“My dad cheered me up when I was having a bad day by pulling a joint out of his pocket”

My dad would smoke up with my brother, but I had never been a part of those sessions. In fact, my initial experience of smoking up were only with my college friends. But last year, while on a family vacation to Lavasa, I mustered up the courage to ask my brother and dad if I could join them for a joint. We had a great session and, now, my dad and I smoke up together quite a bit.

Perhaps the most memorable time of us smoking up together was when I was PMSing; I was having a terrible day and snapping at everyone around me. But when I angrily asked my dad to leave me alone, he pulled out a joint from his pocket and ushered me to the balcony. That joint completely calmed me down.

My dad and I have had the best heart-to-hearts when we’re stoned together. My mom knows that we smoke up, but she doesn’t like the smell of it so she doesn’t indulge in it herself. However, she has tried CBD oils on herself. This experience has convinced me that if they’re so understanding of something that’s generally so frowned upon, then I can share anything with them without feeling scared or being judged. However, they’re also clear that it shouldn’t be a daily thing. This attitude of trusting us instead of restricting us has, in turn, made us more respectful towards them, and helped us maintain control. On their part, they’re more secure about us smoking up with our friends, because they’ve seen how we act when we’re stoned and know it’s not something they need to worry about.—Neha*, 21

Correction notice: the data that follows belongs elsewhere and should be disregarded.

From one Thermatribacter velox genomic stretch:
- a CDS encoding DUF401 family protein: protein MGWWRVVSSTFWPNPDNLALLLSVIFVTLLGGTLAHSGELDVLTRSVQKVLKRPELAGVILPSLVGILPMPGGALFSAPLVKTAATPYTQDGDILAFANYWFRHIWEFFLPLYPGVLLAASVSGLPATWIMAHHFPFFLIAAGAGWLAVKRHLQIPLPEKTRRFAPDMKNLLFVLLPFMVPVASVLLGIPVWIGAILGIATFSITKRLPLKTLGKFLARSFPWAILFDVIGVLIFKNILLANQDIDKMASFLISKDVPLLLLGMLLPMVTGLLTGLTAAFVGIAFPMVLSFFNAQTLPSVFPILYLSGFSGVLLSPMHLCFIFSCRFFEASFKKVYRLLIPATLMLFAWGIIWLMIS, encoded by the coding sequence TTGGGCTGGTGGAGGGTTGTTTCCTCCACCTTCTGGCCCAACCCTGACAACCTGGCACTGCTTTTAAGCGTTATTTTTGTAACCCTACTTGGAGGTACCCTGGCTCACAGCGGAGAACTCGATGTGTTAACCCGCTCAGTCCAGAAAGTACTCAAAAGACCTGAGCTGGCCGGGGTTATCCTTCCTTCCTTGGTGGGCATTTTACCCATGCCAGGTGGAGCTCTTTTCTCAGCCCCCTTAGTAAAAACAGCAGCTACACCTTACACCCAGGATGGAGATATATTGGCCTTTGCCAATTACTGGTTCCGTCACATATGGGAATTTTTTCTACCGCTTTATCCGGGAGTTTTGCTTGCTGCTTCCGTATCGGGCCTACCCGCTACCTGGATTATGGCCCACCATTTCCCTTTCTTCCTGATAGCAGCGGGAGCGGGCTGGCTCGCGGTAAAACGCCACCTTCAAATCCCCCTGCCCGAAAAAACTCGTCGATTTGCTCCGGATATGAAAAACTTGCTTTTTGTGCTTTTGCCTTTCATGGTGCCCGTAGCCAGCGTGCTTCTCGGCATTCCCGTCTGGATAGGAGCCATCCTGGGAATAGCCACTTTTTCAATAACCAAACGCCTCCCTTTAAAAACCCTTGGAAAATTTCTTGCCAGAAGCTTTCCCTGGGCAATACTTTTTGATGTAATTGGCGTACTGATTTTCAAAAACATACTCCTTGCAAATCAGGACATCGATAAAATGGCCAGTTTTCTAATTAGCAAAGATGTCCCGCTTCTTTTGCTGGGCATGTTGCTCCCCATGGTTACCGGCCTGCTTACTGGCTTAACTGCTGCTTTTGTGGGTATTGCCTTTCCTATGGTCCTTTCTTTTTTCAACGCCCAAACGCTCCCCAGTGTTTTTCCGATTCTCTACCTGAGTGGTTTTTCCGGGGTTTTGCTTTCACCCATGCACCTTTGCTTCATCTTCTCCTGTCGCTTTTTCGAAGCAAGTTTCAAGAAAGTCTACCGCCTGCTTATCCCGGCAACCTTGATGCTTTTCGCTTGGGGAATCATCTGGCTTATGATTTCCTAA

“I think our parents’ upbringing, friend circles and understanding of the substance really affect their views on weed”

I’ve smoked up with both my parents, but I feel like my mom enjoys it more, whereas my dad just kind of mouth-fags. We smoked up as a family for the first time along with my sister and cousins in New Orleans. I was 22 and honestly a little apprehensive about involving my parents since I’d been hiding that I smoke up since I was 18. But they were surprisingly really chill about it.

Our parents’ upbringing and friend circle play a big factor in how cool they can be about this. They’re probably also more liberal because they are clued into the legalisation movement and know it’s part of our culture before the British ruined everything.